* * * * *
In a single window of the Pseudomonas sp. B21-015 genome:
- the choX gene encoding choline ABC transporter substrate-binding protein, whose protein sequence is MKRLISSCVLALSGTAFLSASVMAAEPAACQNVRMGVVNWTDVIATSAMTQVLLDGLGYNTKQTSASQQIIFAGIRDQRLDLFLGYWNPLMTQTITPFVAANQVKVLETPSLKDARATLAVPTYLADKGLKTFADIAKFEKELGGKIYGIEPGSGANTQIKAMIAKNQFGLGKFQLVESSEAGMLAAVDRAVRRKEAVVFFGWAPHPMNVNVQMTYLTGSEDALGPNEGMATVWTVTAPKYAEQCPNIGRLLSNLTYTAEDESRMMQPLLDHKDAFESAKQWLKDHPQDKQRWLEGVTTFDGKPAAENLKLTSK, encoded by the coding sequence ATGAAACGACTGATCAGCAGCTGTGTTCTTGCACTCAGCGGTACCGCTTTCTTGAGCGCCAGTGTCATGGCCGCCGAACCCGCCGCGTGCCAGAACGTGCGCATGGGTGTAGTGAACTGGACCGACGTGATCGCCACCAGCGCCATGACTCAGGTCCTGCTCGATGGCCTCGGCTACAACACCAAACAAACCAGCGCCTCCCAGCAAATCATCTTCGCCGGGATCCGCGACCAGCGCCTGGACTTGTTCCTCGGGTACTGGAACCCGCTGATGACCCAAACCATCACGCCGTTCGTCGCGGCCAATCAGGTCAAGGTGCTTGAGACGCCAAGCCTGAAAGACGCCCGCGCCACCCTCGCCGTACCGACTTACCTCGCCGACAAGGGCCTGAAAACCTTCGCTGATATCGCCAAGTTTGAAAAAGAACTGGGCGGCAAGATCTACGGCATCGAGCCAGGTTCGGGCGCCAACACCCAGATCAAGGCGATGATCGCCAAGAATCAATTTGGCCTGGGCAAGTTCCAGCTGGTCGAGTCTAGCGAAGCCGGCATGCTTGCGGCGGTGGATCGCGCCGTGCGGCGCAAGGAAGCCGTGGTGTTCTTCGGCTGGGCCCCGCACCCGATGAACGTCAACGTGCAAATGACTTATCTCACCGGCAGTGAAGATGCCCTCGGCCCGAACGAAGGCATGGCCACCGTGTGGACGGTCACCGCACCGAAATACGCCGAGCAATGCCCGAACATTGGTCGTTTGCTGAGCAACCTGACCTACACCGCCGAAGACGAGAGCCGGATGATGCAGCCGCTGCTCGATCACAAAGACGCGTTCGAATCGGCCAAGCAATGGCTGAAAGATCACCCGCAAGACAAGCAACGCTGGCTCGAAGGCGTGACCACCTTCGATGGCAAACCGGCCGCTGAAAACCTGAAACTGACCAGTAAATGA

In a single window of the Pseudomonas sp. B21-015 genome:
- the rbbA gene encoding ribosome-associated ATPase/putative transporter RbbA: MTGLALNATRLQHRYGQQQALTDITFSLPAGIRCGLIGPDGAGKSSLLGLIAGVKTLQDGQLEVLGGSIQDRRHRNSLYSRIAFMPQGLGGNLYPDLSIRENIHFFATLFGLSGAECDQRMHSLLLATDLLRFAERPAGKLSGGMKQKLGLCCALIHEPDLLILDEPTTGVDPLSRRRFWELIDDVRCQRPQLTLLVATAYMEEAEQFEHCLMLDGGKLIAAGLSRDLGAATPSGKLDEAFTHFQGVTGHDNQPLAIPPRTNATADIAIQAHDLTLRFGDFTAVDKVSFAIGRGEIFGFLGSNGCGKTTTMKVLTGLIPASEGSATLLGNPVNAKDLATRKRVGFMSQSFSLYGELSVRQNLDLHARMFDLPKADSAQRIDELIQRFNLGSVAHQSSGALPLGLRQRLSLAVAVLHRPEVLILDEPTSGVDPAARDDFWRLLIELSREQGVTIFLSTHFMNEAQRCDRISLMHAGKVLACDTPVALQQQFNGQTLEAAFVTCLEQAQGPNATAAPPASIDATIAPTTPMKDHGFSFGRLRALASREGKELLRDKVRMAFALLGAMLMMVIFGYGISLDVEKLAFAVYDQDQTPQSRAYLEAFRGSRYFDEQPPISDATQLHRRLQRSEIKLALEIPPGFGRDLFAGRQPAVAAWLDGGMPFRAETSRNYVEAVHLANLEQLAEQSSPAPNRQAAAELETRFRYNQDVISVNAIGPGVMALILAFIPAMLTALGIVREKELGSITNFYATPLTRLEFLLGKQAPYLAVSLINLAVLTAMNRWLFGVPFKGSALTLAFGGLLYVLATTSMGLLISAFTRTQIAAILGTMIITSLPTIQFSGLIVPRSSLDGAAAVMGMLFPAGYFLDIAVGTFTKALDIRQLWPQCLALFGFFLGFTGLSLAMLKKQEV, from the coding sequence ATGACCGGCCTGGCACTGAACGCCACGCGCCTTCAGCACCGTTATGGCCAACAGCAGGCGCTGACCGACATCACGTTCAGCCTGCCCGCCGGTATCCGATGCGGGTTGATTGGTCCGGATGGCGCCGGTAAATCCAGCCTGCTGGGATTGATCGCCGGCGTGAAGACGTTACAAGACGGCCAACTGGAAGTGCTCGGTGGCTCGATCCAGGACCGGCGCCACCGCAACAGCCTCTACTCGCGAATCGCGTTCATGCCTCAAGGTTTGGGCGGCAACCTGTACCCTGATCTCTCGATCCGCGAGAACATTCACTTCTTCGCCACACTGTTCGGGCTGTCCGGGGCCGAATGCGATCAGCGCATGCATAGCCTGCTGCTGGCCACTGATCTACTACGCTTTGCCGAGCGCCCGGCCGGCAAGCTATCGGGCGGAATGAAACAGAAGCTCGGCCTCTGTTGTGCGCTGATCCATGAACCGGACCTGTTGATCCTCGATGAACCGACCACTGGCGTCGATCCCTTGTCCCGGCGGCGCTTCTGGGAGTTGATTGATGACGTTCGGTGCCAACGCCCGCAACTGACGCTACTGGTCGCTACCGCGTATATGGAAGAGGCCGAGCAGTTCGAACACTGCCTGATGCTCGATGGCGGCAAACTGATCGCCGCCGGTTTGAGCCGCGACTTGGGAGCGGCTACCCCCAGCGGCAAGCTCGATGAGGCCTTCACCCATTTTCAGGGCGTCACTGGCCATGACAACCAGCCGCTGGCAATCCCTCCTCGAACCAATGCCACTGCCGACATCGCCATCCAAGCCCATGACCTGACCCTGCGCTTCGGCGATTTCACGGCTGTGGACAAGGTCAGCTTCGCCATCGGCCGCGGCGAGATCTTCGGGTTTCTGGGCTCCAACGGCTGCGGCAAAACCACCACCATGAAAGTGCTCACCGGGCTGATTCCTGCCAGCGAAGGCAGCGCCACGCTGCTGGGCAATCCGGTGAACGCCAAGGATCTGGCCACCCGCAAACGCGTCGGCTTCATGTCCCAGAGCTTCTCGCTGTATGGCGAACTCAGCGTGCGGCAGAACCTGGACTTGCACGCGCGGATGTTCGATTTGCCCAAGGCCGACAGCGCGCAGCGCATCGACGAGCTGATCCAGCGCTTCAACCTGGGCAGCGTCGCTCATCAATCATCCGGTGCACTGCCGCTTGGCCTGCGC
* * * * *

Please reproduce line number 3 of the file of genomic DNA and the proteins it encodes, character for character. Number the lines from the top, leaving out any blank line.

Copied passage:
In a single window of the Pseudomonas sp. B21-015 genome: